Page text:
Letter to Teachers
I am excited about using
the Water Quality modules in my Chem Tech classroom next fall. Traditionally,
the textbook has been my major source of information for the students.
I believe that this module will be a great way to get my students
involved in integrating technology with science. In the spring of
1996 my students worked through a couple of the Exploring the Environment
modules and the positive feedback from them was overwhelming. Many
cited it as one of the most worthwhile science experiences they
had had in high school. To quote from a couple of students who used
the ETE modules, "..I actually looked forward to coming to
class even though it was first period." "The modules are
interesting and give even more variety to the class......I like
the real life ideas. I like the computer."
A biology teacher and
I hope to collaborate using the Water Quality Module. For some time
we have tried to find a way to integrate the Stream Ecology unit
in her class and the Chem Tech Water Quality unit in my class. This
looks like a viable solution. It's already on-line and it is problem-based
learning, something we both want to see in our classrooms. We are
looking forward to teaming and getting our students to work together.
We both believe that there is a need for students to make connections
between the sciences and between science and community (real life)
I have written several
Chem Tech labs that will integrate nicely with this unit. I plan
to introduce these to reinforce the concepts in the module. Labs
on electrolytes, pH, water hardness and water properties parallel
this module. The ChemCom text has a Foul Water Lab and a Water Testing
Lab that will serve to connect text to module.
As part of the biology-chemistry
collaboration we plan to have our students actually perform some
of the tests conducted in the module. My students will work on the
chemical and physical characteristics (pH, dissolved oxygen, conductivity,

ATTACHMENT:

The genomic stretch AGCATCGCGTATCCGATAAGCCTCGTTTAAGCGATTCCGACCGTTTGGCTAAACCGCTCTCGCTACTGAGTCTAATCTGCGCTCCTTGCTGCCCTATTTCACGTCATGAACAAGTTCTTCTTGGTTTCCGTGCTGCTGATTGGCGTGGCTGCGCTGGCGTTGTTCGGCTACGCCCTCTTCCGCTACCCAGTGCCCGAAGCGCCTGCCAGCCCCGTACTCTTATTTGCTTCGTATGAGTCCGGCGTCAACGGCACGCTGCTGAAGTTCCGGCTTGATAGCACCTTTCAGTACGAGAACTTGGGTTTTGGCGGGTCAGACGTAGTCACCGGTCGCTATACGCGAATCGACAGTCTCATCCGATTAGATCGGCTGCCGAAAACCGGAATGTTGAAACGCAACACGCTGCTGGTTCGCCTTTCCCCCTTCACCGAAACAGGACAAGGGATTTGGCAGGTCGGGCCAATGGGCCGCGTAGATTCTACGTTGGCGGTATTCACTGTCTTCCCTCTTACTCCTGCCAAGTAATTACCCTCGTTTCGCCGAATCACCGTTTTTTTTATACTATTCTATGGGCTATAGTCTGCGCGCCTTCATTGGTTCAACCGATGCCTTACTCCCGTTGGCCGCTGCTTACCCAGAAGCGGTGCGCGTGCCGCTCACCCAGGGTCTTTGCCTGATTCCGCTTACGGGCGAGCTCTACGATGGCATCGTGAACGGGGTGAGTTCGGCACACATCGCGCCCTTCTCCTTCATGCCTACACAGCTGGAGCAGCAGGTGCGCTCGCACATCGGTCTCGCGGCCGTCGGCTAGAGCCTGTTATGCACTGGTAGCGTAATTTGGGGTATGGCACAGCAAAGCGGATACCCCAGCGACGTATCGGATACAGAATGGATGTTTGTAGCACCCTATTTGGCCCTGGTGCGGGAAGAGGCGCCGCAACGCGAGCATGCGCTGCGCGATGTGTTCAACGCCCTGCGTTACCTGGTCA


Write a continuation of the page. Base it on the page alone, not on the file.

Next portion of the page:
temperature, etc.) while the biology students will collect macroinvertebrate
information. The classes can then share data and compare biological,
chemical and physical characteristics of the stream.
The problem-based learning
experiences that the modules offer my students involve issues that
get them hooked. Students are doing research and becoming more scientifically
I have students who are
not science oriented and who do not intend to major in the science
in college. Several are interested in film production, writing,
art, etc.. I hope to have these students produce assessment products
for the evaluation section of the modules that will allow them to
use their artistic talents. Recently two students produced their
own films to summarize what they had learned about an issue. Other
students wrote plays to set up real life scenarios to explore problems.
Two wrote children's books on the topics and took the books to the
local elementary schools. I have many reasons for wanting to expand
on this type of evaluation as an end-product in the water quality
unit, but the major reason is the expression on the students' faces
when they are proud of what they have accomplished.
Finally, I find that
this Water Quality module and the other modules I have used have
the potential to enhance some of the work I am trying to do in regards
to integrating other disciplines, (e.g. history, math and English)
into science. Sections of the module on Environmental History ,
data and graph analysis, and module writing elements have excellent
potential applications for this interdisciplinary project.
One of my colleagues
asked me why I like these modules and I told him to ask the students.
They are the ones who realize the valuable worth of this type of
learning situation and they are the first to tell you this.